zaterdag 4 oktober 2014

The Hackensaw Boys: live Ekko Utrecht. 02-10-2014

Photo, Wo.
Is The Hackensaw Boys the act with most mentions on this blog? It may well be, we haven't counted. Fact is that this isn't the first nor most likely that this is the last time they feature here. Search and you'll find the review of the two EPs the band released in 2011, live show reviews and two interviews, one with, now ex-member, Ward Harrison and one with David Sickmen. No new record yet, but another round of shows in Europe, with again a new line up. This tour celebrated the return of Jim Stelling, banjo wizzard.

To start this review, this was not the best show I saw the band play. For that there were too many hiccups with strings, wires and electricity that stopped the pace of the show. Also there were too many new songs that are not on record (yet). It is not that these songs were not good enough, they will undoubtedly make the cut easily, but, perhaps sadly, they were not what I wanted to hear, which is logical. The band has a legacy that fans bring with them also. It would have been different with a new record out as the songs could have been familiar already to real fans. Listening to the audience requests, the songs from 'The old sound of music' EPs, the band's most recent releases, featured as much as other shouts. There is hope for the new songs.

With Stelling back in the band something else returned also, some songs of Tom Peloso, sung by Stelling. Yes, the old stuff, as Peloso is out of the band for circa 9 years already. but great fun none the same. Because of this the 'Keep it simple' album, including the title song, featured distinctively this show.

David Sickmen. Photo, Wo.
Something which always astounds me, is the diversity in songwriting and styles that this (nearly) traditional bluegrass band brings forth. With the songs of Ferd Moyse the old style fiddle driven barnyard feeling is well preserved. David Sickmen can write introspective ballads and even community sing-a-longs. Ward Harrison contributed some really heartfelt songs. And there is Rob Bullington's ' Cannonball'  although that song left the repertoire with his leaving. It never fails to be called out for. It is this diversity that makes The Hackensaw Boys special and stand out more than most of its colleagues.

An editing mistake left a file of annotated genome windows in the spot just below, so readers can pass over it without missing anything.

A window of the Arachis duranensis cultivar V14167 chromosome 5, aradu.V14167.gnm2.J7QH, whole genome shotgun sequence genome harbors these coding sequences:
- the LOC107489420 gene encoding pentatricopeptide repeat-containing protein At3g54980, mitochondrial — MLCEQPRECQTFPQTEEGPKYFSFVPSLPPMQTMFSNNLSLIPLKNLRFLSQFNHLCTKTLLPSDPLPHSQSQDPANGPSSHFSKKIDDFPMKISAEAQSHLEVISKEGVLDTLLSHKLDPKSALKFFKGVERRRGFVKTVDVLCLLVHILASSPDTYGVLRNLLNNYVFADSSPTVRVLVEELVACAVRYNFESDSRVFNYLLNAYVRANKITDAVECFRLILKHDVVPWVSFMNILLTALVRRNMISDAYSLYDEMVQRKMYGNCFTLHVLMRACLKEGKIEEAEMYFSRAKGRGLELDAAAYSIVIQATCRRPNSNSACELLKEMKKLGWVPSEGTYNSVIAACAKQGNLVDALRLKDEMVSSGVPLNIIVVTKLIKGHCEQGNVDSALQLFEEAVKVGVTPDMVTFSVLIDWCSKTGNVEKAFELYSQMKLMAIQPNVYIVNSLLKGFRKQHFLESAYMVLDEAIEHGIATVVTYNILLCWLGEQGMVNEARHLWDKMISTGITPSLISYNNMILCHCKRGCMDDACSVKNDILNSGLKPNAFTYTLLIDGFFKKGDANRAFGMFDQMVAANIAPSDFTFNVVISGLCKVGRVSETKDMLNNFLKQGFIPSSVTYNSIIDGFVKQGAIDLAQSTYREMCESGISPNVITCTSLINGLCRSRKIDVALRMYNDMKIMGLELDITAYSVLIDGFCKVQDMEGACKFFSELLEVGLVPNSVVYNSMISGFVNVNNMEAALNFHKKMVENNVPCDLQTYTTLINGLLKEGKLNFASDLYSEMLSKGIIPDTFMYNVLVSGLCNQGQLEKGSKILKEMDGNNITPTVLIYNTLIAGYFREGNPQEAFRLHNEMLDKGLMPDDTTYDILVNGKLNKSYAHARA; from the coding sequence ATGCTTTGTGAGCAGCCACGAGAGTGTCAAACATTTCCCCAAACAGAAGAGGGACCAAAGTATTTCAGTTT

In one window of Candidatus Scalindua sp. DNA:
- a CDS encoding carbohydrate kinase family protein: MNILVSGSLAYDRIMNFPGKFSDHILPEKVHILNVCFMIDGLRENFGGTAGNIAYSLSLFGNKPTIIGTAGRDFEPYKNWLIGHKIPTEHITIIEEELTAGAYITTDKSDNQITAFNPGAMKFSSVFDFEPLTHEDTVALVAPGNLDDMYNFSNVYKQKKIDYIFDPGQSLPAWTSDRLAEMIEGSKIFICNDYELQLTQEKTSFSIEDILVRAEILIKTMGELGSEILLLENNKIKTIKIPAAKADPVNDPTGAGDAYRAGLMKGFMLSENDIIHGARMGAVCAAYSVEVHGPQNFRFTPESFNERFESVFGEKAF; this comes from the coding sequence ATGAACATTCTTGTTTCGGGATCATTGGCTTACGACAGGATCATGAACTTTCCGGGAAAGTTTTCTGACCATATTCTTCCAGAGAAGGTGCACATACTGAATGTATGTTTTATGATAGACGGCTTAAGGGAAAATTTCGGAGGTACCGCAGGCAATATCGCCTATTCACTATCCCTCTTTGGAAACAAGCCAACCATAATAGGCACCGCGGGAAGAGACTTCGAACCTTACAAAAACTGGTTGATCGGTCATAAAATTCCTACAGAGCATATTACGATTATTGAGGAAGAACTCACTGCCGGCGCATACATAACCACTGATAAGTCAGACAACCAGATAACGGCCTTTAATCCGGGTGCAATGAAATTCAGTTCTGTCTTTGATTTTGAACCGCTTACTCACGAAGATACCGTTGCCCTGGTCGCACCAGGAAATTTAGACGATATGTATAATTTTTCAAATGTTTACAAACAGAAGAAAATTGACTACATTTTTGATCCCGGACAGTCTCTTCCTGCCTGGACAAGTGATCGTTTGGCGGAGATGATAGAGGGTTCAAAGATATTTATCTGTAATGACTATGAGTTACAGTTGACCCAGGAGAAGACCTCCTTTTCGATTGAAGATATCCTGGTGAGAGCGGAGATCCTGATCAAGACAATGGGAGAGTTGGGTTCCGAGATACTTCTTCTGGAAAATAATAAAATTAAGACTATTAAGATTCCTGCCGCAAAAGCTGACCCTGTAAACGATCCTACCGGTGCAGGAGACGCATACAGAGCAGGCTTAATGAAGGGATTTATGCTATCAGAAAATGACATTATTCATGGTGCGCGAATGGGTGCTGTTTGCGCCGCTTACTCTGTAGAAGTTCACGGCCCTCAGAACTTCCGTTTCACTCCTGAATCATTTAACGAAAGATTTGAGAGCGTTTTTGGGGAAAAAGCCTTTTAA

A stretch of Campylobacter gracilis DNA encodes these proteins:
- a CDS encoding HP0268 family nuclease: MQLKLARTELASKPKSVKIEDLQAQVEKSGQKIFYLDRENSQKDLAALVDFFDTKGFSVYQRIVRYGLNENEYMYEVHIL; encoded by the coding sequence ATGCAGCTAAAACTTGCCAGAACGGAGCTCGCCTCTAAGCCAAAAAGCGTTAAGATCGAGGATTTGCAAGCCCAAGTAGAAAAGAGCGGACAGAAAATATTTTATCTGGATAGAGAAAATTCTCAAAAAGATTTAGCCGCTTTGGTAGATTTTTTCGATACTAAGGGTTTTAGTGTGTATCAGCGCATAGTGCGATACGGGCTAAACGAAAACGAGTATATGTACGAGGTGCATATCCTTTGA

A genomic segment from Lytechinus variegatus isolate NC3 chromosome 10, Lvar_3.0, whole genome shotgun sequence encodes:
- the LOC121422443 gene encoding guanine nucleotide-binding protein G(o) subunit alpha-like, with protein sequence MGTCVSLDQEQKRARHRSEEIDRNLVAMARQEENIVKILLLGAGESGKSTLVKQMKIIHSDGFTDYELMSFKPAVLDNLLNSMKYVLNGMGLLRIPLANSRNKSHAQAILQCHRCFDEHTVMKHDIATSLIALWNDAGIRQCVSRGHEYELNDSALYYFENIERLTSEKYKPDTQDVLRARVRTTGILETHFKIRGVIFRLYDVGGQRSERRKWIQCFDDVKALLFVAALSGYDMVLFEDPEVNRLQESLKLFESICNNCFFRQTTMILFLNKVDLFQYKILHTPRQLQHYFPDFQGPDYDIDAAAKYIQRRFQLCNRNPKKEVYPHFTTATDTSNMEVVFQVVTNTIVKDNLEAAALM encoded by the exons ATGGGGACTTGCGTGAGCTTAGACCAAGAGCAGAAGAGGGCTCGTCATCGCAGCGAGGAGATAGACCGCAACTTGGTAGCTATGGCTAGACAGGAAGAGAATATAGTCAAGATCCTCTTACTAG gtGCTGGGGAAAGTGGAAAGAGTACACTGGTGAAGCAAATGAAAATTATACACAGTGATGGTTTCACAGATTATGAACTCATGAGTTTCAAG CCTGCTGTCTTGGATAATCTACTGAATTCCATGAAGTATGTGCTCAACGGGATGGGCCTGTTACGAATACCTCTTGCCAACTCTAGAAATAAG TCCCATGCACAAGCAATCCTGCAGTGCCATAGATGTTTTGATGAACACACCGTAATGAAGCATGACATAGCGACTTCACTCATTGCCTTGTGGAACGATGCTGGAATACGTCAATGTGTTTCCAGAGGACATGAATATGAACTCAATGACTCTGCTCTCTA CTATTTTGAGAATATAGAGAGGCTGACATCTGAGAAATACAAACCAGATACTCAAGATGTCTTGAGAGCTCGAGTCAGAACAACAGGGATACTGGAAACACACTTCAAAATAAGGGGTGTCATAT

The well-filled Ekko showed the popularity of The Hackensaw Boys in The Netherlands. The popularity may be modest, but each and every song was celebrated and saluted with a lot of noise and applause. The crowd was really on the band's side. This is something the band works hard at to achieve. The band members reach out to the audience after every show and build relationships this way that pay off as people keep showing up.

Because of the trouble with the acoustic guitar, whether the jack plug, the wire, the jack itself, or anything in between the guitar and the monitor, couldn't get fixed, we got a second half 100% acoustic set in the front of the stage. Sometimes hard to hear, but special non the same. The request to play 'Radio' was made by cell phone banner display, while the evening ended with 'We are many' ("and you are few", as someone quipped from the audience) and a major sing-a-long.

This The Hackensaw Boys show wasn't flawless, but high in spirit and a 100% home match. If anything it showed the sort of relationship true fans have with their band. Something magical comes sometimes comes from that.


P.s. Things get strange when there's someone on stage that from a distance resembles your own son. Let's suffice to say that Joes was able to trick some of his friends with a photo stating he filled in on bass.

John/Joes. Photo: Wo.

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